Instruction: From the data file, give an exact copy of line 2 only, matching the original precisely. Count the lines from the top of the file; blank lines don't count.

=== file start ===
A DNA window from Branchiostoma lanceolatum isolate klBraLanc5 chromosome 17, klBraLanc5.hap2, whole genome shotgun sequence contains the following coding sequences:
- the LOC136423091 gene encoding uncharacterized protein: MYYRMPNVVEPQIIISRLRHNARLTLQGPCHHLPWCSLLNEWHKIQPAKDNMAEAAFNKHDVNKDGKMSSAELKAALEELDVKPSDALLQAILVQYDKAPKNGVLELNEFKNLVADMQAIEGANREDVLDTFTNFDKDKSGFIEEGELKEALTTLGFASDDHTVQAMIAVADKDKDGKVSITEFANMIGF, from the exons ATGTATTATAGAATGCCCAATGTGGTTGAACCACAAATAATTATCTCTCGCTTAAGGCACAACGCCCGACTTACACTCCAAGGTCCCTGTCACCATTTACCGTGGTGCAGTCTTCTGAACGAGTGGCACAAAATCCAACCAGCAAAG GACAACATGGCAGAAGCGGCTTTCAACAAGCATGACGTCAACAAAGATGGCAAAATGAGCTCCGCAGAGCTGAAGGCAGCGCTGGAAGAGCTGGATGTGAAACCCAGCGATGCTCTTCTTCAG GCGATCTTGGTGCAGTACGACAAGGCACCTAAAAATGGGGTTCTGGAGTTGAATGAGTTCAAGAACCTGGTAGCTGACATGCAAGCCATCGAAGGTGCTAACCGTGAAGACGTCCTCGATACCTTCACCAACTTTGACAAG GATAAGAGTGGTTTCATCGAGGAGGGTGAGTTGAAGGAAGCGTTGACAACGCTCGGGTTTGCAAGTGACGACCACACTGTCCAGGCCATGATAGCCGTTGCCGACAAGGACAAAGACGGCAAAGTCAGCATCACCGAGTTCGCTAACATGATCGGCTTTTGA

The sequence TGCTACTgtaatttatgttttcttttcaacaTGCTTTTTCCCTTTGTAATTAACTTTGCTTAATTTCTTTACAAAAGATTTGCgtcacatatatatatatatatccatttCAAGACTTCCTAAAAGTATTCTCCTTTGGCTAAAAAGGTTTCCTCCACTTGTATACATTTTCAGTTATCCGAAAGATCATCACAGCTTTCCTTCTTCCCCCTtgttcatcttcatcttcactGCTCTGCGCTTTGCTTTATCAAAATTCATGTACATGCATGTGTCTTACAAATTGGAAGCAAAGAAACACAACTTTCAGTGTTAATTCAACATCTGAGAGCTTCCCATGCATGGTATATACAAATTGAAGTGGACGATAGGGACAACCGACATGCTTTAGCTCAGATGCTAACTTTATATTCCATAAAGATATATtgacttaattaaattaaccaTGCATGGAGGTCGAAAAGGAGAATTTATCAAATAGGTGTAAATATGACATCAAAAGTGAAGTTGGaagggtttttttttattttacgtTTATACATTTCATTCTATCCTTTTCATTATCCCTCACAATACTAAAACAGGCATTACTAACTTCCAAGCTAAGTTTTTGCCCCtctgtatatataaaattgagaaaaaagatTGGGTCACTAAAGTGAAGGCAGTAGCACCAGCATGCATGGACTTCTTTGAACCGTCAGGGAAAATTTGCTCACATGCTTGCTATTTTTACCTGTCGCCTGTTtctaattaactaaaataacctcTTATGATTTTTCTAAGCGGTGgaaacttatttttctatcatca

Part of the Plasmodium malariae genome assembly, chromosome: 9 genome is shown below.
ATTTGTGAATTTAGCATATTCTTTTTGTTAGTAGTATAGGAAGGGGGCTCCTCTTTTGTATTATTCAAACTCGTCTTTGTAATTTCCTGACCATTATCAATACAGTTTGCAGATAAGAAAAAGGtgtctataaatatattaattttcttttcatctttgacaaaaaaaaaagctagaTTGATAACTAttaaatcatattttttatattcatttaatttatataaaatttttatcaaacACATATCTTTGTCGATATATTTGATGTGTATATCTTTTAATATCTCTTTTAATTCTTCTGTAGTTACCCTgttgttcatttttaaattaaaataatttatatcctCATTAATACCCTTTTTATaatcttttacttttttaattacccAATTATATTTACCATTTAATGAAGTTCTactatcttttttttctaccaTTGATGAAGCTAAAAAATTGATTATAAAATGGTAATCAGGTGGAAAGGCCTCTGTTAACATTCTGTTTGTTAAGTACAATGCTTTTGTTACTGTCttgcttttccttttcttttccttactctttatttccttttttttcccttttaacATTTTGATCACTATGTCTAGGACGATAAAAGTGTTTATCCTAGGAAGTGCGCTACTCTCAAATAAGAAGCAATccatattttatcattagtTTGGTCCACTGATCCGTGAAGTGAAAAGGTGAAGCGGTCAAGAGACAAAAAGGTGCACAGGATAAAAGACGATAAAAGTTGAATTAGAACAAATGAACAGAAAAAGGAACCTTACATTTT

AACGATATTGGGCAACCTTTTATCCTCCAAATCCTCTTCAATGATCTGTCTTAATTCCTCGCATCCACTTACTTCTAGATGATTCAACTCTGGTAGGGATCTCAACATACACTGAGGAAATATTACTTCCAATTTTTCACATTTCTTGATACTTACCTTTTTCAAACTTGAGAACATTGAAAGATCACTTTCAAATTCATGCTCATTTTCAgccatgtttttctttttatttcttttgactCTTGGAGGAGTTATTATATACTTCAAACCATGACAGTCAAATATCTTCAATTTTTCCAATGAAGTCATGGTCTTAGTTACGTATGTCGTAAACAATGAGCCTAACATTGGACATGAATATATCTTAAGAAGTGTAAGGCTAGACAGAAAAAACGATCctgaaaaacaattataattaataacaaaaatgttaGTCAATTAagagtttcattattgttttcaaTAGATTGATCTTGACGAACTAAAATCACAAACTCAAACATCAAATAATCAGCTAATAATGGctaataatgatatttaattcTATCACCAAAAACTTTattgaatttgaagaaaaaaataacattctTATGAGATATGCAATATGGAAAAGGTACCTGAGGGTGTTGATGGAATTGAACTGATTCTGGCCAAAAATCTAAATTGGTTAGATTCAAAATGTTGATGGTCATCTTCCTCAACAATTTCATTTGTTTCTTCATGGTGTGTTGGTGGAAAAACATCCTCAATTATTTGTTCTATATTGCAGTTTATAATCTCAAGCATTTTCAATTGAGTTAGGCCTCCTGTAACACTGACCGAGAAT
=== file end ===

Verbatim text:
- the LOC136423091 gene encoding uncharacterized protein: MYYRMPNVVEPQIIISRLRHNARLTLQGPCHHLPWCSLLNEWHKIQPAKDNMAEAAFNKHDVNKDGKMSSAELKAALEELDVKPSDALLQAILVQYDKAPKNGVLELNEFKNLVADMQAIEGANREDVLDTFTNFDKDKSGFIEEGELKEALTTLGFASDDHTVQAMIAVADKDKDGKVSITEFANMIGF, from the exons ATGTATTATAGAATGCCCAATGTGGTTGAACCACAAATAATTATCTCTCGCTTAAGGCACAACGCCCGACTTACACTCCAAGGTCCCTGTCACCATTTACCGTGGTGCAGTCTTCTGAACGAGTGGCACAAAATCCAACCAGCAAAG GACAACATGGCAGAAGCGGCTTTCAACAAGCATGACGTCAACAAAGATGGCAAAATGAGCTCCGCAGAGCTGAAGGCAGCGCTGGAAGAGCTGGATGTGAAACCCAGCGATGCTCTTCTTCAG GCGATCTTGGTGCAGTACGACAAGGCACCTAAAAATGGGGTTCTGGAGTTGAATGAGTTCAAGAACCTGGTAGCTGACATGCAAGCCATCGAAGGTGCTAACCGTGAAGACGTCCTCGATACCTTCACCAACTTTGACAAG GATAAGAGTGGTTTCATCGAGGAGGGTGAGTTGAAGGAAGCGTTGACAACGCTCGGGTTTGCAAGTGACGACCACACTGTCCAGGCCATGATAGCCGTTGCCGACAAGGACAAAGACGGCAAAGTCAGCATCACCGAGTTCGCTAACATGATCGGCTTTTGA